WASHINGTON - Members of Congress again are trying to repeal the short-short rule, a tax regulation that limits the use of derivatives by mutual funds.
As part of the revenue reconciliation provisions of the budget bill, the effort probably won't be voted on until fall, said David Mangefrida, partner in the Washington office of Ernst & Young L.L.P.
And even then, the overall bill won't necessarily get broad support given the political situation in Washington, he said.
Although there has not been major opposition to a repeal of the provision, it has died in previous attempts as part of larger bills that weren't passed.
The short-short regulation stipulates that no more than 30% of a mutual fund's gross income comes from the sale of securities held less than three months. If that 30% threshold is broken, the fund pays taxes on earnings, as would the owner of the shares.
John O'Brien, chairman and chief executive of money manager Leland O'Brien Rubinstein Associates Inc., Los Angeles, said the rule effectively prevents mutual funds from widely using hedging-based strategies with futures and options.
Outstanding positions up
CHICAGO - Outstanding futures positions in the Russell 2000 Index, a small-capitalization equity benchmark, are up about 75% this year.
Open interest at the Chicago Mercantile Exchange stood at 12,478 contracts as of June 10, which represent $2.4 billion in notional value. At the end of 1996, open interest was 7,140 contracts, which represented about $1.3 billion of market exposure.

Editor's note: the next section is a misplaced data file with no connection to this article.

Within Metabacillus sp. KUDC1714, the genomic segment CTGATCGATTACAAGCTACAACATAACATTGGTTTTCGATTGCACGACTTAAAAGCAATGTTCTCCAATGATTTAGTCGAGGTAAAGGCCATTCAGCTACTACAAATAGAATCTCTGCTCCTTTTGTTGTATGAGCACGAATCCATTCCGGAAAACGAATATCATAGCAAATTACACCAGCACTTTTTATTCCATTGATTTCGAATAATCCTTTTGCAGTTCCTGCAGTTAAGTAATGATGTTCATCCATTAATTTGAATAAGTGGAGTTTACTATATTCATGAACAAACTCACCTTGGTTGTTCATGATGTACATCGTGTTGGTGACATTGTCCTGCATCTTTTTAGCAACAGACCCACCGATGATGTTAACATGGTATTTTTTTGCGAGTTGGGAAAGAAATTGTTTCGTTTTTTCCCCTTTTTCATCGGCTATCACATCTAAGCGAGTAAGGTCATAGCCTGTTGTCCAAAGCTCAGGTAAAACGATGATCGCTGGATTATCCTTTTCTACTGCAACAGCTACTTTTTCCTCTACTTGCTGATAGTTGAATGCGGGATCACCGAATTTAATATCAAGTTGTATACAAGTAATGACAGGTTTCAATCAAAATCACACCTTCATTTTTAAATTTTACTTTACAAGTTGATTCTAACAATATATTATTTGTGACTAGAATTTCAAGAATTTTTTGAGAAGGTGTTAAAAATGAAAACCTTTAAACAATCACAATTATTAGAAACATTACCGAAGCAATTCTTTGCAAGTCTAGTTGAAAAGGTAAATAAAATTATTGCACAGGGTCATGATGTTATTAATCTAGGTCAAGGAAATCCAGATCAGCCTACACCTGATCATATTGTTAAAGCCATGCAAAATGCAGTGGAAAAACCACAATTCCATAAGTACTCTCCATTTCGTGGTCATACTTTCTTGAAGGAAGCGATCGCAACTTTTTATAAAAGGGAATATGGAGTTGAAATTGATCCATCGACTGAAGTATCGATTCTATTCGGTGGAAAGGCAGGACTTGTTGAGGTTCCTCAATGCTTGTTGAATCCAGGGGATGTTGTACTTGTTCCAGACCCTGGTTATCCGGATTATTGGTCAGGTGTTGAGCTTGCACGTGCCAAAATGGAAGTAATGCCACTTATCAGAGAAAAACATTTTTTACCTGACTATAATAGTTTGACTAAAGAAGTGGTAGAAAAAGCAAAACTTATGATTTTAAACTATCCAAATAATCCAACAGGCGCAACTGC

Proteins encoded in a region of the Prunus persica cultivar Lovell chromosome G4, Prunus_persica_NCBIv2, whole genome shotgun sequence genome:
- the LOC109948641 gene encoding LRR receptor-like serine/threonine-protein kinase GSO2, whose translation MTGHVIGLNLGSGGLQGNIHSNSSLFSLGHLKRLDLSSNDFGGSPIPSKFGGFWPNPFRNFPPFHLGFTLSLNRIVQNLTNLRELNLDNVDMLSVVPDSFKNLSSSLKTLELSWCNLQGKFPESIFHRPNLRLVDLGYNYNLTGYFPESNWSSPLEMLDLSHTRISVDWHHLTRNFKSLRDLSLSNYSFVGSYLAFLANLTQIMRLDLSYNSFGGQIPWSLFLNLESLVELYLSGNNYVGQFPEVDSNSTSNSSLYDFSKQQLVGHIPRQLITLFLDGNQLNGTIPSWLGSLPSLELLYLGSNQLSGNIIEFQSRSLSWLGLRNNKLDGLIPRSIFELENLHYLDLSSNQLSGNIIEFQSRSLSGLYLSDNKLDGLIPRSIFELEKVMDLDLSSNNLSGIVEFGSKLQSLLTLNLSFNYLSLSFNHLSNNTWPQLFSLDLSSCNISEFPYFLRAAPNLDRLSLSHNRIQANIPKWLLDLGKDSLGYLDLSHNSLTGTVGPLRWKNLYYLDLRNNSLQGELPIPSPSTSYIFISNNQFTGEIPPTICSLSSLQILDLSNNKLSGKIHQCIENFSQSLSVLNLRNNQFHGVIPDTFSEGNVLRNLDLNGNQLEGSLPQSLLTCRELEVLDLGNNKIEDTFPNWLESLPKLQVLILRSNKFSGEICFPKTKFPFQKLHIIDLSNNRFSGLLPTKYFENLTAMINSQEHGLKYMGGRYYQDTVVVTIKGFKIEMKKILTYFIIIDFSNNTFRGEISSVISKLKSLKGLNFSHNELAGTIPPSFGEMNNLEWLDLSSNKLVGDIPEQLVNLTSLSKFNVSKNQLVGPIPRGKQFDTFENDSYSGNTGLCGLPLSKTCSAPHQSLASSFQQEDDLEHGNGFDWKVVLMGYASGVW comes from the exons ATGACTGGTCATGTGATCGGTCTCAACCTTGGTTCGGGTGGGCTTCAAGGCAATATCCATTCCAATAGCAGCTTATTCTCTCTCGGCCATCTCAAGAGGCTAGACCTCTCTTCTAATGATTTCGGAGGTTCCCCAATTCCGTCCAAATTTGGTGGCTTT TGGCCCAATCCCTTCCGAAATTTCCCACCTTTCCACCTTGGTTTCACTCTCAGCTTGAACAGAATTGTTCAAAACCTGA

While a recent rebound in small-cap share prices has contributed to the increase in volume, use of the Russell 2000 futures contracts already was on the rise, said Richard H. Redding, vice president of index products for the CME.
Andrew Olma, chief index equity strategist for Barclays Global Investors, San Francisco, said the Russell 2000 is "catching on a little bit," but BGI still couldn't use it too extensively because of liquidity constraints.
Reasons for currency hedging
CHICAGO - Even if currency hedging has no effect in the end, which seems to be the case, corporations have reasons to do it anyway, said Kenneth Frier, vice president, financial risk management, Walt Disney Co., Burbank, Calif.
Speaking before the Risk Magazine 1997 U.S. Congress, Mr. Frier said corporate managers face more risk for underperforming than they do for overperforming.
If currency exposure increases the chance of underperformance, corporate managers will try to limit that exposure.
At Disney, currency changes can chop 5% from earnings. Hence, Walt Disney executives choose to hedge. Mr. Frier said his views were his own and didn't necessarily reflect those of his employer.
Boosting OTC presence
GREENWICH, Conn. - AIG International Inc. is working to build its presence in over-the-counter commodities transactions, said Adam De Chiara, head of commodity index trading.
With the increased interest in commodities by institutions, AIG executives decided to try to expand its existing business of acting as a counterparty to OTC commodities transactions, Mr. De Chiara said. AIG is an AAA rated counter party, he said. AIG can structure transactions using customized indexes or established indexes, such as the Goldman Sachs Commodities Index, he said.